RENO, Nev. (KOLO) - A new federal lands bill is being proposed for Washoe County, and officials are seeking public input.
Eighty-three percent of Washoe County is owned by the federal government, and the county says this slows our ability to grow, does not allow local government to determine where land is sold, and limits its role in where developments occur. The Washoe County Economic Development and Conservation Act would give local governments a say in where land is sold and developed to ensure growth is sustainable and supportable.
Lands eligible for sale or exchange would be those lands held by Bureau of Land Management and Forest Service identified in the disposal boundary to help allow development while not encouraging sprawl. Annually, Washoe County may nominate to the federal land managers specific parcels, subject to valid and existing rights and authorized uses, for sale or exchange. The land will stay in control of the federal government until the land is sold, and they have final authority to determine if parcels can be sold.
Under the bill, 10% of land sale proceeds will be paid directly to the county, 5% of land sale proceeds will be paid to the State of Nevada for education, and 85% of land sale proceeds will stay with Nevada BLM, as opposed to being sent to Washington DC to be used for conservation efforts including drought mitigation, wildfire prevention, sage grouse restoration and more.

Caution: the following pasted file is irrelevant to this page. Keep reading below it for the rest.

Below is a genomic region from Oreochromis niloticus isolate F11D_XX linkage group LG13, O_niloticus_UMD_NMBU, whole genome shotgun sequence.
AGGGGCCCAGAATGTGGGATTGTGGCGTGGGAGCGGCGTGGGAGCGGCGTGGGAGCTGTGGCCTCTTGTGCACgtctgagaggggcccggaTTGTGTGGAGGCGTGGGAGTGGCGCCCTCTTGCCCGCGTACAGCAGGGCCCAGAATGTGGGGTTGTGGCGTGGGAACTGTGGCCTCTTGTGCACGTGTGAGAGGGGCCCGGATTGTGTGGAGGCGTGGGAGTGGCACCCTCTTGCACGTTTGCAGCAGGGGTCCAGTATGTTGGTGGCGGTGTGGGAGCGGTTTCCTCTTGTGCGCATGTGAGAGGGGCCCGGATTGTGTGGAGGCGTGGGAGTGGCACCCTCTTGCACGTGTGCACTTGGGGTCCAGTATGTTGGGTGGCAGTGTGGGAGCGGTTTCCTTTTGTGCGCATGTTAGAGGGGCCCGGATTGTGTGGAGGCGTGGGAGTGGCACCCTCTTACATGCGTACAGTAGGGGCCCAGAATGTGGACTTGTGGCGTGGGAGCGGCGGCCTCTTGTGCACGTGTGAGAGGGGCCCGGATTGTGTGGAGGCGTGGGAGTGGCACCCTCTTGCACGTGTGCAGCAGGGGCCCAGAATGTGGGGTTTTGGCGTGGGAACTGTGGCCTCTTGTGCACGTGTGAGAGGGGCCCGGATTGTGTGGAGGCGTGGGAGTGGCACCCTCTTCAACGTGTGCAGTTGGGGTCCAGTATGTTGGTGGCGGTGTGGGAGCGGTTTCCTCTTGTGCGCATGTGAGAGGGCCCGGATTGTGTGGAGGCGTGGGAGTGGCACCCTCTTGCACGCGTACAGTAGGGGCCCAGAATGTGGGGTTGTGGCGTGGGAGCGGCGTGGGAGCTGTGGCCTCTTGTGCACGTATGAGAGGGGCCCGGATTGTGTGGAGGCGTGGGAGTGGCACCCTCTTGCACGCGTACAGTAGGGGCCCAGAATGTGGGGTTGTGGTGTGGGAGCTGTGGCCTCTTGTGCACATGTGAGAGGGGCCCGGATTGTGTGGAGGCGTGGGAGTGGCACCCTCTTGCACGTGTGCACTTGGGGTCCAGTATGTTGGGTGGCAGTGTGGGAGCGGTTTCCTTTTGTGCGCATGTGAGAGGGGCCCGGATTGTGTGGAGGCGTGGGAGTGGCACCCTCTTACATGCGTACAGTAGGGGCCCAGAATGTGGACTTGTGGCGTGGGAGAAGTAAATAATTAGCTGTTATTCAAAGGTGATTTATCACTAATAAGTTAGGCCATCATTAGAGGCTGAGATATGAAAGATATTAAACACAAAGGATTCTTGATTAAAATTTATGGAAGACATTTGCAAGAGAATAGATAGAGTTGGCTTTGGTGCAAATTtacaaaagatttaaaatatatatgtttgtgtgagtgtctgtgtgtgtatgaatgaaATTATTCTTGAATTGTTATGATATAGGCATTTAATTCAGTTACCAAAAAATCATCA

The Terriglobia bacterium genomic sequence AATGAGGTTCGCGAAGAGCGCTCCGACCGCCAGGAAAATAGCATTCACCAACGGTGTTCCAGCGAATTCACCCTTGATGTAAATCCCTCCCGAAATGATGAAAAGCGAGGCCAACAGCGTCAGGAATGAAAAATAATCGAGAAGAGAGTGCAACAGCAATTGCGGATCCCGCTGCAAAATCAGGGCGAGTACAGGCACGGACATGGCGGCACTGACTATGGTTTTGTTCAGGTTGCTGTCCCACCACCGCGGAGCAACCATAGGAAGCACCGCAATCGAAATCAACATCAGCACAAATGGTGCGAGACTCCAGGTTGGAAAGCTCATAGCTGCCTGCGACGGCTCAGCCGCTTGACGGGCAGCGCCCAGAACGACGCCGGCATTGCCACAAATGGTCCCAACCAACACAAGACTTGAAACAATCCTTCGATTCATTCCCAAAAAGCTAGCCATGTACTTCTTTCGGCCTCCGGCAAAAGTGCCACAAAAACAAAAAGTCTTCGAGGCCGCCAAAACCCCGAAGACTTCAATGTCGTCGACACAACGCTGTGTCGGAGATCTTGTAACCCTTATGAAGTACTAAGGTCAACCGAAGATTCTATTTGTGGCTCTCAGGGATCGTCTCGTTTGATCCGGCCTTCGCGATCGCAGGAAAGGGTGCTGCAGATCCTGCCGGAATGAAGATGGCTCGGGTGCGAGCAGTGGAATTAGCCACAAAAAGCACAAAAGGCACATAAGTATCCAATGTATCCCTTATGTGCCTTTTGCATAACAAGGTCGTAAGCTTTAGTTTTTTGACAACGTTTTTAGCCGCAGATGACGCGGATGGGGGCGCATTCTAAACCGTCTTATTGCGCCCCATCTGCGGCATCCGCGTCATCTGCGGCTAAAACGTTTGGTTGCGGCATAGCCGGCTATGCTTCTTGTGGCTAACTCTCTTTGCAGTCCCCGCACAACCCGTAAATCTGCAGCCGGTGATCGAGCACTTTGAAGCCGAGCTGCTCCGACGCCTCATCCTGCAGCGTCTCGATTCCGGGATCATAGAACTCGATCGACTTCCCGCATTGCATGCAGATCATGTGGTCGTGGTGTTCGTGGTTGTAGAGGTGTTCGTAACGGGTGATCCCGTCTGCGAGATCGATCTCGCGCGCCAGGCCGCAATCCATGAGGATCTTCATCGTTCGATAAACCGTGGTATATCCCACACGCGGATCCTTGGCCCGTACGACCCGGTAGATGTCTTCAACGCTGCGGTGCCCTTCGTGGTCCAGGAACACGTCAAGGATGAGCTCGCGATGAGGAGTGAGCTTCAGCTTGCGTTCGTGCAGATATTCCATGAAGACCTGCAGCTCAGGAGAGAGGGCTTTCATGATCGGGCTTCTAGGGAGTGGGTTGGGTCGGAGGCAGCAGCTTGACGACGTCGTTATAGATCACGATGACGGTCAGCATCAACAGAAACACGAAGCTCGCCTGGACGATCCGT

The land transfers that exist in the bill are for use by public agencies only and can only be used for a public purpose. If the land is not used for its intended purpose as outlined in the bill, the transfer would reverse and ownership would revert to the original Federal agency who previously managed the land.
April 24 and 26, the county held public meetings to get input on the economics of the bill. Several people attended to speak out against it, saying they felt officials were trying to push the bill through without the public's attention.
"The CIA couldn't keep a better secret," one man said.
For more information or to view the updated proposed maps and bill draft language, click here.
If you would like to weigh in on the bill, but cannot attend the meeting, click here.